“Weekly Standard”, Feb 9, 2004, pp. 18-19
A Trillion Here, a Trillion There . . .
Going to Mars isn’t nearly as expensive as you’ve heard.
BY JAMES OBERG
IT HAS ALREADY BECOME conventional wisdom that President Bush’s proposed mission to send man to Mars will cost a trillion dollars —even many trillions of dollars. At that cost, it’s no wonder public support for the White House space vision is wavering. But is that number credible? Where does it come from?
It has certainly been tossed around a lot since Bush’s January 14 speech. An Associated Press article suggested that “informal discussions have put the cost of a Mars expedition at nearly $1 trillion.” Tom Schatz, president of Citizens Against Government Waste used the figure in a press release: “While space exploration may be a noble idea, it is not feasible at this time. . . . Cost estimates for the new programs range from $550 billion to $1 trillion.” Robert Greenstein, of the liberal Center on Budget and Policy Priorities told NBC Evening News, “We’re probably ultimately talking about half a trillion to a trillion dollars from a budget that is already trillions of dollars in deficit.” The T-word has since been repeated by countless others.
But looking at the costs in the same way engineers have sized up past space programs suggests the price tag on Bush’s proposals will be five to ten times less than these frightening numbers. So why isn’t that what the public is hearing?
Space historian Dennis Powell complains: “The most misleading of the arguments is the one having to do with cost. The number being batted around—$1 trillion—was apparently pulled by someone from the thin vacuum of space. It is a made-up number. A fabrication.”
Now, it’s undeniable that space programs cost money. NASA currently spends about $15 billion a year, and the Defense Department gets $20 billion more for military satellites and rockets. Putting humans on more advanced spaceships—“Project Constellation,” as NASA calls the new effort—will cost even more. And of course for many people even the president’s recommendation for an additional billion dollars annually for NASA over the next five years is too much. But what kind of number is realistic? Answering this question requires a little history.
This is not the first time people have come up with super-high price tags for a manned mission to Mars. Back in the mid-1960’s, a number of scientists, none with direct experience in space-engineering budgets, issued what space workers call SWAGs (scientific wild-ass guesses) on the expected costs of a Mars mission. These were based on strained analogies with what they thought they knew about the Apollo program. For example, in 1965, Dr. D.F. Hornig, science adviser to President Lyndon B. Johnson, told a Senate committee, “If we compare the probable scale and technical difficulties of a manned Mars expedition with Apollo, it is hard to conclude that its probable cost could be much less than perhaps five times that of Apollo— that is, of the order of $100 billion.”
Space experts who actually did their homework, produced more firmly grounded prices. In 1966, rocket engineer Krafft Ehricke cautioned against extrapolating from the moon mission costs and predicted a “relatively low cost of developing a manned planetary capability” because “many of the preparations are identical with those required to attain a better orbital and lunar capability.”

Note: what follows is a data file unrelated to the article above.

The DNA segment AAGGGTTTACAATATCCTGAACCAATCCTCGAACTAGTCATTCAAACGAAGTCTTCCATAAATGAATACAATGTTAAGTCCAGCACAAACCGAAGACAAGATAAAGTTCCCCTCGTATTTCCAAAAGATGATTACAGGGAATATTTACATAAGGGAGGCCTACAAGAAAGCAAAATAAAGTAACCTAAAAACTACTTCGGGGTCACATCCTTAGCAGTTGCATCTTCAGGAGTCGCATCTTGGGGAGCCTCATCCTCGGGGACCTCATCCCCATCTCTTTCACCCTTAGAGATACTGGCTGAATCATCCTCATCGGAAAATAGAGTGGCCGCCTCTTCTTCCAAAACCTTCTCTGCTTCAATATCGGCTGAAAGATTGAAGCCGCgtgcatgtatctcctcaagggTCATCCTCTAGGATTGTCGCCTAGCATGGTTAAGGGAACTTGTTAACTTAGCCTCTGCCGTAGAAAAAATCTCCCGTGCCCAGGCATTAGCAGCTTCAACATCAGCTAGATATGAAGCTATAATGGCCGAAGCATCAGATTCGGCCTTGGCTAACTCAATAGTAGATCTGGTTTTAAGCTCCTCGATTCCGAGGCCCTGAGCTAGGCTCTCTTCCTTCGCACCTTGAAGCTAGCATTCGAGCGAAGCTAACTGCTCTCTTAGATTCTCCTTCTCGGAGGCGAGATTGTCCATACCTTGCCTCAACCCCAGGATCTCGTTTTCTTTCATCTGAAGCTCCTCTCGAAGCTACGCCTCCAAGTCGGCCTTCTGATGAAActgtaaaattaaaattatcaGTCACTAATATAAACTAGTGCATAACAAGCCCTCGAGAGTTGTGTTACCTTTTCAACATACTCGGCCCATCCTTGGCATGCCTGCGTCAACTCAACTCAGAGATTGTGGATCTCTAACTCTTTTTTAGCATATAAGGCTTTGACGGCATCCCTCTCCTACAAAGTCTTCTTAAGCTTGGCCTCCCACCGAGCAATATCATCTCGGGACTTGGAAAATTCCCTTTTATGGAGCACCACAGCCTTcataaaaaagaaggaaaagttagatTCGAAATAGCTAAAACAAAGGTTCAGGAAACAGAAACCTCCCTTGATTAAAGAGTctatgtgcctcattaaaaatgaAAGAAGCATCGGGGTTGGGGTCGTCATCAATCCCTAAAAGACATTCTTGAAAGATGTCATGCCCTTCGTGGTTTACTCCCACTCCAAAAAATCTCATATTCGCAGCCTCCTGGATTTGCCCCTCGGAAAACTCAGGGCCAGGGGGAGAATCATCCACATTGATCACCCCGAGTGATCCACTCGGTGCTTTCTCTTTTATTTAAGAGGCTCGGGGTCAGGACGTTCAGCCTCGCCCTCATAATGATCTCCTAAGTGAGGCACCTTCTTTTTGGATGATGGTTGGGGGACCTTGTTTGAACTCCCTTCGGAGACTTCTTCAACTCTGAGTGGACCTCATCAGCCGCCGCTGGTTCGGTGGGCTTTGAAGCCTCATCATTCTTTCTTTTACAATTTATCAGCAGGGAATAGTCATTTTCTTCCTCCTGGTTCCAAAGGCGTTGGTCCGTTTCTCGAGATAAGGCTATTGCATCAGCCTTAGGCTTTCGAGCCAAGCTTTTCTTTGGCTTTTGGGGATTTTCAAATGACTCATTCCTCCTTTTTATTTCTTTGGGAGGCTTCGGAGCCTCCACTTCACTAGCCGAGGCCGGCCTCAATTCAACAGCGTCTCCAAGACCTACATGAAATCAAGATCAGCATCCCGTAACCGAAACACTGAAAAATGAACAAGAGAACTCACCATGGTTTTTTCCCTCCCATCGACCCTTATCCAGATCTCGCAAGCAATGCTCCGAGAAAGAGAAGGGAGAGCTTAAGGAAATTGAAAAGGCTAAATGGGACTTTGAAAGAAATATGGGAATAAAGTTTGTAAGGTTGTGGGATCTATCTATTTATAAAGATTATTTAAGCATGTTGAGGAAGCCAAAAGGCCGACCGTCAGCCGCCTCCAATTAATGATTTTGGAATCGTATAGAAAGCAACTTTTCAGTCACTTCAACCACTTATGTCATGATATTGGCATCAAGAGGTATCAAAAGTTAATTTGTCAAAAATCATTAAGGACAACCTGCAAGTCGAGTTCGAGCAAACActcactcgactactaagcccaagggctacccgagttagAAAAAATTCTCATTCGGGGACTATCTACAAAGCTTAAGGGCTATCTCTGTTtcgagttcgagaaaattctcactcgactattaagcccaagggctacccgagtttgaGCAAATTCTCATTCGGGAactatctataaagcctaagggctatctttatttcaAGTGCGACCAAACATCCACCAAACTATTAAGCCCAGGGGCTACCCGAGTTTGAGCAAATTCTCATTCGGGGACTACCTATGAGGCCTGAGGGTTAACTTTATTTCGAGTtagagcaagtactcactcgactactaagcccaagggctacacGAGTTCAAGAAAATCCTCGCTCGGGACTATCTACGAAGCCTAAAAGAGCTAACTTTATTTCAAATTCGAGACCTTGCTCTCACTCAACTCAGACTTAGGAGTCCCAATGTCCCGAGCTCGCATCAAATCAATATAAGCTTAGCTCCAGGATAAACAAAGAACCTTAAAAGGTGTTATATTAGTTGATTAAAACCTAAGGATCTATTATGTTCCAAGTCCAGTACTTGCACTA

Dr. Charles S. Sheldon II, an unsung genius of space policy analysis in his two decades at the Library of Congress’s Congressional Research Service, drew a very similar conclusion in the early 1970s: “If one assumes a [space] program will have other reasons to develop a reusable shuttle, a versatile space tug and a universal space station module (all to serve many Earth orbital economic, military and scientific purposes) then even the total costs of developing a Mars expedition become far different from the kind of $100 billion figure which has been common to the literature.
“People tend to overlook how much of the Apollo costs were associated with building a basic U.S. space capability rather than just going to the moon per se,” Sheldon continued.
“One might think of a Mars expedition . . . as much closer to the order of magnitude of $l0 billion rather than the $25 to $35 billion of Apollo or the $100 billion postulated so often for Mars.”
In the years right after the Apollo program, analysts in the British Interplanetary Society, based in London, did their own cost studies for a joint U.S.-Europe man-to-Mars program. Engineer Robert Parkinson reported: “The costs for such an expedition are largely a matter of accounting. . . . If we cost only those items specific to the mission the cost is modest—about $4 billion. . . . Given the right circumstances it is actually cheaper to send men than to try to do the same thing with dozens of robot expeditions.”
Obviously, the figures from these discussions of the 1960s and 1970s need to be adjusted for inflation, which is why, for convenience’ sake, these and later analysts of Mars costs began speaking in terms of a unit they called “one Apollo.” This was the amount spent during the Moon Race. It equaled $25 billion in 1970, and adjusted for inflation is now about $100 billion. (Thus to speak of a trillion dollar price tag is to say that a Mars mission will cost ten Apollos.)